History does not necessarily repeat itself perfectly; however, it does tend to rhyme. The below chart overlays the S&P 500 Index from September, 2013 compared to the bull markets of the 1950's and 1980's. Trump's anticipated policies do have similarities to policies pursued in the 1950's and 1980's and those two decades were periods of a strong bull market.


The decade of the 1950's followed World War II and pent up demand saw the Gross National Product in the U.S. more than double from 1945 to 1960. Government spending in the 1950's was targeted at construction of the interstate highway system, building of schools and an increase in military spending. A Trump administration is indicating a stimulus program would focus on infrastructure and the military.

The decade of the 1980's was know as the Reagan Revolution. A focus of President Reagan's policies was reducing the tax burden on Americans, lowering government regulation and shrinking government itself. During Reagan's years in office, he cut the top tax rate from 70% to 28%. President Elect Donald Trump also projects to implement similar policies as Reagan, i.e., reduce regulation, shrink the government and lower taxes.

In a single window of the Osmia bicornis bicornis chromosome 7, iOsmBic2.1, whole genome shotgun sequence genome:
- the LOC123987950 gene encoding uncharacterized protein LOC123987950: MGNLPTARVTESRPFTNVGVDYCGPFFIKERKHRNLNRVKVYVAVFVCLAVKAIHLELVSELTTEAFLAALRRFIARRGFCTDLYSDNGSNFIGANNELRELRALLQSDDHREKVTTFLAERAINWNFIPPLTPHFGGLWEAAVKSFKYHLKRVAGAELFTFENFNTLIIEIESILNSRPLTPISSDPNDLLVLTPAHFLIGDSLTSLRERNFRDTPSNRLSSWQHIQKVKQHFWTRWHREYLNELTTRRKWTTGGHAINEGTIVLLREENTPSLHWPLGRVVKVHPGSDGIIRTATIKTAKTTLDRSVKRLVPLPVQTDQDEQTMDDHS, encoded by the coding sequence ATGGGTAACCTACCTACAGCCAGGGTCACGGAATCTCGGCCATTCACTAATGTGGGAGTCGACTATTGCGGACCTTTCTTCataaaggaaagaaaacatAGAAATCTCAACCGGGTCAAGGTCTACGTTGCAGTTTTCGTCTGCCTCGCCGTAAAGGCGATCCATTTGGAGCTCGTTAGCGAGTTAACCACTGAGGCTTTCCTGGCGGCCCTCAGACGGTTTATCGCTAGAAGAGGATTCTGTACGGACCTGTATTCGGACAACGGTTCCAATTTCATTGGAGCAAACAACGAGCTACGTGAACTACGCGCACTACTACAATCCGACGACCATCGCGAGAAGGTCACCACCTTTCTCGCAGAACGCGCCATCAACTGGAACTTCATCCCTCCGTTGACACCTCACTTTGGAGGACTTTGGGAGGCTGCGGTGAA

The 1950's and 1980's were good decades for equity investors. President Elect Donald Trump is projecting he will pursue policies that look similar to those implemented by presidential administrations of the 50's and 80's. If Trump's policies have a similar impact as those in the 50's and 80's, the coming years could be rewarding for equity investors.


Wednesday, November 16, 2016

Powerful Sector Rotation May Need A Breather

The market action following last week's election has seen powerful rotation among stock market sectors and industries. In my last post I highlighted this movement along with stocks and industries that are benefiting from this rotation and industries that are not benefiting. I noted a potential caution due to the fact the targeted sectors seems to be a consensus trade by investors and the moves may be occurring too quickly. One area benefiting from the rotation is the financial sector at the expense of the technology sector as seen in the below chart.



Sunday, November 13, 2016

Investors Adjusting Investments As A Result Of The Election Outcome